The moment so many of us have waited for may finally be here: Prime Minister Netanyahu has failed to form a government, announcing yesterday he was suspending his campaign. Rival Benny Gantz will now have 28 days to take up the mantle, though it is unclear if he will fare any better. Netanyahu will remain in power throughout the ensuing round of negotiations, but these could very well be the early days of his reign’s end. For many, perhaps most Diaspora Jews, who for a decade have lived under his pall, this is very welcome news.
Across the world, Jews have experienced abuse, ranging from harassment to outright violence, in response to the policies of the Israeli government. Netanyahu’s total disregard for international norms, human rights and basic decency has compounded a global resentment towards the small middle-eastern nation, and perversely towards international Jewry. We all bear the consequences of Bibi’s mistakes. This is surely unjust, but sadly inevitable, in large part due to Netanyahu’s repeated claims that he’s acting in the interest of all Jewish people. Israel becomes a stand-in for Jews, and its actions are transfigured into ours.
To be fair, Israel has been conflated with the Jew since its founding: in the years following 1948, hundreds of thousands of Jews were expelled from a number of countries in the Arab world. But even then, and through much of its existence, Israel remained a good faith partner in the struggle for peace and a two-state solution. Hatred for Israel was thus far more defined by the mere fact of its being. Its leaders, while controversial, were committed to some form of recognition of Palestinian statehood. Even Ariel Sharon, the modern prime minister most ideologically comparable to Bibi, unilaterally disengaged Israel from the Gaza strip, and openly avowed the need for Palestinian sovereignty. Bibi shows no such compunctions, no such respect. Never has an Israeli leader expressed such open disdain for Palestinians and Arab Israelis, or so brazenly attempted to limit, and even suspend their rights. Never has an Israeli leader effectively abandoned the possibility of two states, assuming a priori that Palestinians would be incapable of maintaining the peace. He brings about scorn through his every decision and legitimizes hostility towards his nation. He threatens to annex huge swaths of the West Bank, undermining the viability of any future Palestine, and indeed, any future Israel. All these mistakes redound to the heightening antisemitism we diaspora Jews face. He is undermining our security.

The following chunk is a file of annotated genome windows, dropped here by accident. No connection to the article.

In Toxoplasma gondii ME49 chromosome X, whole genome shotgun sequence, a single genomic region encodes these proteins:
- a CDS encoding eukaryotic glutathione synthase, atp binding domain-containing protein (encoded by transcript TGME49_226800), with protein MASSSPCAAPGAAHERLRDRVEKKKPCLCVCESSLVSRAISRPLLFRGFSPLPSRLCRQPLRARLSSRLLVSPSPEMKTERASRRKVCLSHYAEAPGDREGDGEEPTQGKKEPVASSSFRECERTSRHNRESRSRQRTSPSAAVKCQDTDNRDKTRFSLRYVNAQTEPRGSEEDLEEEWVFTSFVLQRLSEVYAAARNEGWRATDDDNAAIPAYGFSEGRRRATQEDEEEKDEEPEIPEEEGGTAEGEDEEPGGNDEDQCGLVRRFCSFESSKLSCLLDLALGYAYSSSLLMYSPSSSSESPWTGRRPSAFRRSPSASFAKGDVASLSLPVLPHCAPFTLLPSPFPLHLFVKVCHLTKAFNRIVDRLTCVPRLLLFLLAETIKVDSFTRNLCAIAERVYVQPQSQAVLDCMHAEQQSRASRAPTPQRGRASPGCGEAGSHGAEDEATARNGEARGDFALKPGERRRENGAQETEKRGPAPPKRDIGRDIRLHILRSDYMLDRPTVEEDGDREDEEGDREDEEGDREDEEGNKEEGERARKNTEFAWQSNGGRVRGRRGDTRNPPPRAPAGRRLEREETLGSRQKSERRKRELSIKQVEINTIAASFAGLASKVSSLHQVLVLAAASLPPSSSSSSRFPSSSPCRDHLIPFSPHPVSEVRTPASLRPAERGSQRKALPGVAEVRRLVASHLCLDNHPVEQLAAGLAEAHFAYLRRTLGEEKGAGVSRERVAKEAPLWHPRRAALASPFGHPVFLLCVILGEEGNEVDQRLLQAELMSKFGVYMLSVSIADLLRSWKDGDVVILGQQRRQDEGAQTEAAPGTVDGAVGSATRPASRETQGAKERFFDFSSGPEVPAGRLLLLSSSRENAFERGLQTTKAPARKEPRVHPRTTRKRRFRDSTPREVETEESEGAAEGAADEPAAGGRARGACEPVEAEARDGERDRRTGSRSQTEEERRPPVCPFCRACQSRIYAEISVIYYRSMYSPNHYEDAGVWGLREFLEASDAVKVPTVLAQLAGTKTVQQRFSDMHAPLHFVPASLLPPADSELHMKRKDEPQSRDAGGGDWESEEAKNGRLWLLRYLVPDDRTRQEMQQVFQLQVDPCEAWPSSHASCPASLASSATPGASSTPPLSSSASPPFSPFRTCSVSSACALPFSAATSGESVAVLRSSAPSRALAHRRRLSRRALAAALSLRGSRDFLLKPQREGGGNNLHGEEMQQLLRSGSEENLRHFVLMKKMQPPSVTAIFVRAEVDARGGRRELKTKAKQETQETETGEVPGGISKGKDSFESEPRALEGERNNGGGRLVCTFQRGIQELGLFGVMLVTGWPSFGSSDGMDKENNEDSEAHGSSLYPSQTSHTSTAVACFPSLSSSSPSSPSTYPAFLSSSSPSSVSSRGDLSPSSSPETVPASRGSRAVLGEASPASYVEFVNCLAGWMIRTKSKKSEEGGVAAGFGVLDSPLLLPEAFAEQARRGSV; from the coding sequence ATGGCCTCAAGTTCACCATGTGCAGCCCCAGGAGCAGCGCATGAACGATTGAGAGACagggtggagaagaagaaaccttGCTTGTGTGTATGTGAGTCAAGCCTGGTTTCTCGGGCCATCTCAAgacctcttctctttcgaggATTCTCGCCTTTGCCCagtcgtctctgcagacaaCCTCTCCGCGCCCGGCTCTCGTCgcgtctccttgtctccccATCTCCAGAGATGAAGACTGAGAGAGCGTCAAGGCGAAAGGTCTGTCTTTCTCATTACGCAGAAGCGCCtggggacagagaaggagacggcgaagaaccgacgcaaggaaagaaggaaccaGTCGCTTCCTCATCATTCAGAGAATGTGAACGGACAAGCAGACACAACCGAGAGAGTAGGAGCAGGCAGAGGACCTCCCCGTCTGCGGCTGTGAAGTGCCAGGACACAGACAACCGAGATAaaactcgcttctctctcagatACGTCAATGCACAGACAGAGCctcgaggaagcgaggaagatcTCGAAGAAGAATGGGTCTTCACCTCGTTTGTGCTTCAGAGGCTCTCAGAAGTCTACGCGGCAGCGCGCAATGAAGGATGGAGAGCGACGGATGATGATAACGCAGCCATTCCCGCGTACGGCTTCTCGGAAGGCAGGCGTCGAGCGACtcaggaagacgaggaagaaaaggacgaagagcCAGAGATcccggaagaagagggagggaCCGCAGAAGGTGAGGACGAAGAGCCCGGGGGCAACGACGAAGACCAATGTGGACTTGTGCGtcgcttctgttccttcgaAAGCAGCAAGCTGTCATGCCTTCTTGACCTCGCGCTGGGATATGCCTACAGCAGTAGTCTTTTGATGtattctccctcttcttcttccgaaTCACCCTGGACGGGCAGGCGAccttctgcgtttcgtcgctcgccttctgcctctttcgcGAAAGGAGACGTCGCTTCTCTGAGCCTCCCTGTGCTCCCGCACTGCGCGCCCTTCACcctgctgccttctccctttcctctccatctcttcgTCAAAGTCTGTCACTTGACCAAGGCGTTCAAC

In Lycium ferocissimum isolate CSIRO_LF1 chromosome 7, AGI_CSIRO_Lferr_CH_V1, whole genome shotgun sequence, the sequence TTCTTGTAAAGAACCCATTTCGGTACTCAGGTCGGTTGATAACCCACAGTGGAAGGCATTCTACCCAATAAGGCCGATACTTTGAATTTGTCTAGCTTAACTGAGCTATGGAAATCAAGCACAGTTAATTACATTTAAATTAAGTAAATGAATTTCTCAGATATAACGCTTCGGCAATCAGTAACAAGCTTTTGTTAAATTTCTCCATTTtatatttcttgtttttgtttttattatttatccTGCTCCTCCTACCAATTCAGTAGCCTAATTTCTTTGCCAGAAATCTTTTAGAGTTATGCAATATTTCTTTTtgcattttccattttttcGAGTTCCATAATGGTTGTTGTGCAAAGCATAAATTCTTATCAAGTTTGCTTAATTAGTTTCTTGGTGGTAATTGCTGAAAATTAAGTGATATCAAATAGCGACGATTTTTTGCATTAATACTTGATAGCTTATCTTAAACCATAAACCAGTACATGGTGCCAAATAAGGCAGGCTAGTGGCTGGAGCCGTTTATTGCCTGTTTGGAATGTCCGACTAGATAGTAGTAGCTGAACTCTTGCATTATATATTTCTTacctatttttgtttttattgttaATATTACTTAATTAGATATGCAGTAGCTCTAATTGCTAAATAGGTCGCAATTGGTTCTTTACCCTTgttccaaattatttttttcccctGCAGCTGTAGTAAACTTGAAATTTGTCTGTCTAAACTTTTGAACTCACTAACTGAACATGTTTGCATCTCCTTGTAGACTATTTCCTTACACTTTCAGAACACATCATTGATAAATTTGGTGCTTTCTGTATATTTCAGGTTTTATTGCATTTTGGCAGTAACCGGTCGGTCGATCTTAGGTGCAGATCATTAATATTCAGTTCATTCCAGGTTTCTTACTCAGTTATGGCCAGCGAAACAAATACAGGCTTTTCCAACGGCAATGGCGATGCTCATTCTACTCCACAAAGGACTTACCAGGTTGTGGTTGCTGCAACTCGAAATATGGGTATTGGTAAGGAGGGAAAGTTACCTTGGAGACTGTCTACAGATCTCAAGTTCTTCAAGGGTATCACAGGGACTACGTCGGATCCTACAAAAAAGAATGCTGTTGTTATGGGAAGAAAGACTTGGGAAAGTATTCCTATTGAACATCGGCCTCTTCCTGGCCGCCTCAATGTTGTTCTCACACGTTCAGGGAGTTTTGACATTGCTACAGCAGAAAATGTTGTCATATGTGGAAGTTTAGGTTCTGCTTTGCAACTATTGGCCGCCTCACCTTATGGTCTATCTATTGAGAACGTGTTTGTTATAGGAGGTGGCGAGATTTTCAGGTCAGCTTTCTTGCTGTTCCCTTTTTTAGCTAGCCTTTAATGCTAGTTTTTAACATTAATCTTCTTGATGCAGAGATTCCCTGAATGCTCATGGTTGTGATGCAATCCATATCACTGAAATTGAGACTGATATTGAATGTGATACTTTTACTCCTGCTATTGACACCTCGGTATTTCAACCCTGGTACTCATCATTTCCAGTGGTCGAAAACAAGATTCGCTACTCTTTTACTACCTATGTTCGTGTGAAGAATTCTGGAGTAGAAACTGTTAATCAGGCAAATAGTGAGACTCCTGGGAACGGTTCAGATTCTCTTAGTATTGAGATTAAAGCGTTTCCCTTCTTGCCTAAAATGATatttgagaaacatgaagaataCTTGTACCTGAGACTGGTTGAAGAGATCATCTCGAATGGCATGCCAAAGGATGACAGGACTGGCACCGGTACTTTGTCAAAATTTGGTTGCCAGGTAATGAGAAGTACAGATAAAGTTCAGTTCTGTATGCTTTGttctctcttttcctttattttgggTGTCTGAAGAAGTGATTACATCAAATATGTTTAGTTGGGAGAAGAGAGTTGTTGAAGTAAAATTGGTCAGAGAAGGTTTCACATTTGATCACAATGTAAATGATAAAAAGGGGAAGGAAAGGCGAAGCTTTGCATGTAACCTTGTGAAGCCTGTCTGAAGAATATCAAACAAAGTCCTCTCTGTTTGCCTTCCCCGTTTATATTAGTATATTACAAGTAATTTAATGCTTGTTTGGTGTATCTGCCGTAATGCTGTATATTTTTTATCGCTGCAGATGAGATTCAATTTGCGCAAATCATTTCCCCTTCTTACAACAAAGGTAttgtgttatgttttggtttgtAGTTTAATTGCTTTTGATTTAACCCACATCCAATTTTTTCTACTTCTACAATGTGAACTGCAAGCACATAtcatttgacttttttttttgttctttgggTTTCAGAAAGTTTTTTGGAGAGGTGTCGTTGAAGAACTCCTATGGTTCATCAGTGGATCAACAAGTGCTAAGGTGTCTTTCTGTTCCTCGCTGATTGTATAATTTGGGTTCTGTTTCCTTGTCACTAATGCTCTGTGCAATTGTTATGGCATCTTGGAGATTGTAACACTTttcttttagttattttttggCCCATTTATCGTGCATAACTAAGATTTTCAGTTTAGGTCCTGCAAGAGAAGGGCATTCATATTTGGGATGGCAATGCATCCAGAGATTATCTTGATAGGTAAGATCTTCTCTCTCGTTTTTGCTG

Violence against a people without just cause is obviously inexcusable. But it is explainable. It does arise, sometimes, from traceable factors, and one need look no further than the reasons given by many assaulters of Jews in France and Germany to find them. Often it is naked antisemitism. Just as often, it seems, it is the contemporary behavior of the “Jewish State”. Jews within and without Israel are forced into moral knots in defending its right to exist while condemning its indefensible actions. Netanyahu demands of us a simultaneous disavowal of Israel as the representative of all Jews, and an affirmation of it as the Jewish home. Zionism needs to be rescued from him and returned to a movement for self-determination that acknowledges the universal validity of that pursuit. The sweeping to power of a man like Mr. Gantz, who still holds out hope for peace and doesn’t engage in brash Jewish supremacism, may provide an opportunity for that rescue. Israel would gain a shot at much-needed redemption, the Jews of the diaspora a chance at expression without reproach, the Palestinians a more honest broker on the other side of the table. If this is indeed the end of the Netanyahu era, everybody stands to benefit. In these coming weeks of coalition building, let’s hope Mr. Gantz can succeed where Bibi has failed.